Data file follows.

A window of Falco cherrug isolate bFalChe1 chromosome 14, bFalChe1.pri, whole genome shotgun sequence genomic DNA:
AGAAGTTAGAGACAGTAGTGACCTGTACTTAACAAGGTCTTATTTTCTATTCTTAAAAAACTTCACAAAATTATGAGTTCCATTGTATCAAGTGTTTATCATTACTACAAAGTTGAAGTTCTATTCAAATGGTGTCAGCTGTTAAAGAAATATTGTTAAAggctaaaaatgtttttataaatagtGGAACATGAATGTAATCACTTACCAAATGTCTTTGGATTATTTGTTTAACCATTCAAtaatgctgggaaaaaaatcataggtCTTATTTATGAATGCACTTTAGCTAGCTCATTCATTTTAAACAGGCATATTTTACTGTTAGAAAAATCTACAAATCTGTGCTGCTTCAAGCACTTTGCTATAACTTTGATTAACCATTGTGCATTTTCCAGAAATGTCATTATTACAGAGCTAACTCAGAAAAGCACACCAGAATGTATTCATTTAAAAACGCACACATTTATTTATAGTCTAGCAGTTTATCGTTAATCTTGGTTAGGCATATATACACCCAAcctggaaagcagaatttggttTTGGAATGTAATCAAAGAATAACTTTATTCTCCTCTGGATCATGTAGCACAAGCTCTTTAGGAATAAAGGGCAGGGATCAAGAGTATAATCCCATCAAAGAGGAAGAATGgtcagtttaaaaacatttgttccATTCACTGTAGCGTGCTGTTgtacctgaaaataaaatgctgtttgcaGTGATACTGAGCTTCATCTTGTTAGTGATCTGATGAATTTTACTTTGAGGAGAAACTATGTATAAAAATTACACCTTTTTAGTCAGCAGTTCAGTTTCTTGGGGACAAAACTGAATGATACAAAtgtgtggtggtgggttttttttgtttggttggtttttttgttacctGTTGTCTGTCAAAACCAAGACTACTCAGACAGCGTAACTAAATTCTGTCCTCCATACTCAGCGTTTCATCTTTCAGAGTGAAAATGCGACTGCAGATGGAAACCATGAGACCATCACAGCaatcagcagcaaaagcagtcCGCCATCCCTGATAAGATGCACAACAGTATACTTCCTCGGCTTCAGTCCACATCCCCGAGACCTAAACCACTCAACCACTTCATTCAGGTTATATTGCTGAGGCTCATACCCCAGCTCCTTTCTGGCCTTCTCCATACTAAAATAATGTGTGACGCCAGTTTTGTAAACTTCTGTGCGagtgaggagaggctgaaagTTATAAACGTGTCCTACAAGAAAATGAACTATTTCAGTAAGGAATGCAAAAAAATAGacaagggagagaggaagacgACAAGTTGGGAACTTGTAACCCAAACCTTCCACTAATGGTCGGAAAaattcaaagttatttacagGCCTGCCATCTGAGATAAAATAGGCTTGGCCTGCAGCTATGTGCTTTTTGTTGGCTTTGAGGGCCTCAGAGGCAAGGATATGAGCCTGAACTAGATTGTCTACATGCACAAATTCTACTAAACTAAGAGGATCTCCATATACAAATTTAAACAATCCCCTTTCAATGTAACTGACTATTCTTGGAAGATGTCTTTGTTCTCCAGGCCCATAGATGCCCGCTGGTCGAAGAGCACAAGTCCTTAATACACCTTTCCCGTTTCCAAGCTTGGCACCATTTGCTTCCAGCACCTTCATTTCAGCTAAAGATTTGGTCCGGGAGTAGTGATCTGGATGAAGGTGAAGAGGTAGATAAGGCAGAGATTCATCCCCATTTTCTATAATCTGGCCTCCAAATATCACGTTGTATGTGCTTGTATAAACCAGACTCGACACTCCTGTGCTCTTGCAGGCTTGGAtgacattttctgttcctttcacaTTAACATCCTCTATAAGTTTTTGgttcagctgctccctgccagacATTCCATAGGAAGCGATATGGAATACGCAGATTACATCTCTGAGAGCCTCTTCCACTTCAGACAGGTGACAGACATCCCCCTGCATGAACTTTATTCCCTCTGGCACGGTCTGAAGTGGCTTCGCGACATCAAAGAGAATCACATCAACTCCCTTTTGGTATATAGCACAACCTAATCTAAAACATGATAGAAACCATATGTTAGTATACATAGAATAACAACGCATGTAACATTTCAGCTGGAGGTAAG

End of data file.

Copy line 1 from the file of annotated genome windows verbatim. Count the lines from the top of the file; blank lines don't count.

A window of Falco cherrug isolate bFalChe1 chromosome 14, bFalChe1.pri, whole genome shotgun sequence genomic DNA: